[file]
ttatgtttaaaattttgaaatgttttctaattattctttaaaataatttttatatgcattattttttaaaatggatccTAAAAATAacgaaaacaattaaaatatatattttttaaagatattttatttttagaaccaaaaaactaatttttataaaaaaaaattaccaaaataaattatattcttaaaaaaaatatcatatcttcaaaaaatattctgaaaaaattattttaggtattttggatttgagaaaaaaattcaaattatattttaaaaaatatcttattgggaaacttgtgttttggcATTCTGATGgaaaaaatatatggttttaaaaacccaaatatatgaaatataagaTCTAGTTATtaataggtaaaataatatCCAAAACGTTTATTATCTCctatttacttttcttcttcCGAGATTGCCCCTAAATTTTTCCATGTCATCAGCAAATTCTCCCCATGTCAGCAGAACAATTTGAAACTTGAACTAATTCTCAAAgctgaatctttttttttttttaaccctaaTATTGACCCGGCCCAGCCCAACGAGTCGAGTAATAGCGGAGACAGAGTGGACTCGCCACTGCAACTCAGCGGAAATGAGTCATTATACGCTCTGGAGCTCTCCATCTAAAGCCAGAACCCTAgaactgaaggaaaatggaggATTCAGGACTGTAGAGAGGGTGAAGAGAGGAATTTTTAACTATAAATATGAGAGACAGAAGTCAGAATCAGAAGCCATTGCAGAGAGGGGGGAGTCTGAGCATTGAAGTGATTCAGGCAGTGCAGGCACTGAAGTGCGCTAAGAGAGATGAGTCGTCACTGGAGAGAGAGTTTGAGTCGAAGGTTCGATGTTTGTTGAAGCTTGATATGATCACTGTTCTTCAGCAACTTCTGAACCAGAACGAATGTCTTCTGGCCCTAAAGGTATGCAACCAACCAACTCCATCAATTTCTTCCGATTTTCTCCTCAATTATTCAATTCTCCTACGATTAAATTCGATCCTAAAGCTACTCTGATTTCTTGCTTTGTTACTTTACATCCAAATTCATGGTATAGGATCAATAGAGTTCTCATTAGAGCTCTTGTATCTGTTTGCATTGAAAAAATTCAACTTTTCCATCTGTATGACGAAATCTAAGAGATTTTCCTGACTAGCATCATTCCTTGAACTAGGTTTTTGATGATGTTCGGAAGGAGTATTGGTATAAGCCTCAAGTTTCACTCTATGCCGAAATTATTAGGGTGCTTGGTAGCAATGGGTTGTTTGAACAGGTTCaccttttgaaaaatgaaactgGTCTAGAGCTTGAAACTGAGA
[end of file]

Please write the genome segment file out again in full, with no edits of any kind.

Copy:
ttatgtttaaaattttgaaatgttttctaattattctttaaaataatttttatatgcattattttttaaaatggatccTAAAAATAacgaaaacaattaaaatatatattttttaaagatattttatttttagaaccaaaaaactaatttttataaaaaaaaattaccaaaataaattatattcttaaaaaaaatatcatatcttcaaaaaatattctgaaaaaattattttaggtattttggatttgagaaaaaaattcaaattatattttaaaaaatatcttattgggaaacttgtgttttggcATTCTGATGgaaaaaatatatggttttaaaaacccaaatatatgaaatataagaTCTAGTTATtaataggtaaaataatatCCAAAACGTTTATTATCTCctatttacttttcttcttcCGAGATTGCCCCTAAATTTTTCCATGTCATCAGCAAATTCTCCCCATGTCAGCAGAACAATTTGAAACTTGAACTAATTCTCAAAgctgaatctttttttttttttaaccctaaTATTGACCCGGCCCAGCCCAACGAGTCGAGTAATAGCGGAGACAGAGTGGACTCGCCACTGCAACTCAGCGGAAATGAGTCATTATACGCTCTGGAGCTCTCCATCTAAAGCCAGAACCCTAgaactgaaggaaaatggaggATTCAGGACTGTAGAGAGGGTGAAGAGAGGAATTTTTAACTATAAATATGAGAGACAGAAGTCAGAATCAGAAGCCATTGCAGAGAGGGGGGAGTCTGAGCATTGAAGTGATTCAGGCAGTGCAGGCACTGAAGTGCGCTAAGAGAGATGAGTCGTCACTGGAGAGAGAGTTTGAGTCGAAGGTTCGATGTTTGTTGAAGCTTGATATGATCACTGTTCTTCAGCAACTTCTGAACCAGAACGAATGTCTTCTGGCCCTAAAGGTATGCAACCAACCAACTCCATCAATTTCTTCCGATTTTCTCCTCAATTATTCAATTCTCCTACGATTAAATTCGATCCTAAAGCTACTCTGATTTCTTGCTTTGTTACTTTACATCCAAATTCATGGTATAGGATCAATAGAGTTCTCATTAGAGCTCTTGTATCTGTTTGCATTGAAAAAATTCAACTTTTCCATCTGTATGACGAAATCTAAGAGATTTTCCTGACTAGCATCATTCCTTGAACTAGGTTTTTGATGATGTTCGGAAGGAGTATTGGTATAAGCCTCAAGTTTCACTCTATGCCGAAATTATTAGGGTGCTTGGTAGCAATGGGTTGTTTGAACAGGTTCaccttttgaaaaatgaaactgGTCTAGAGCTTGAAACTGAGA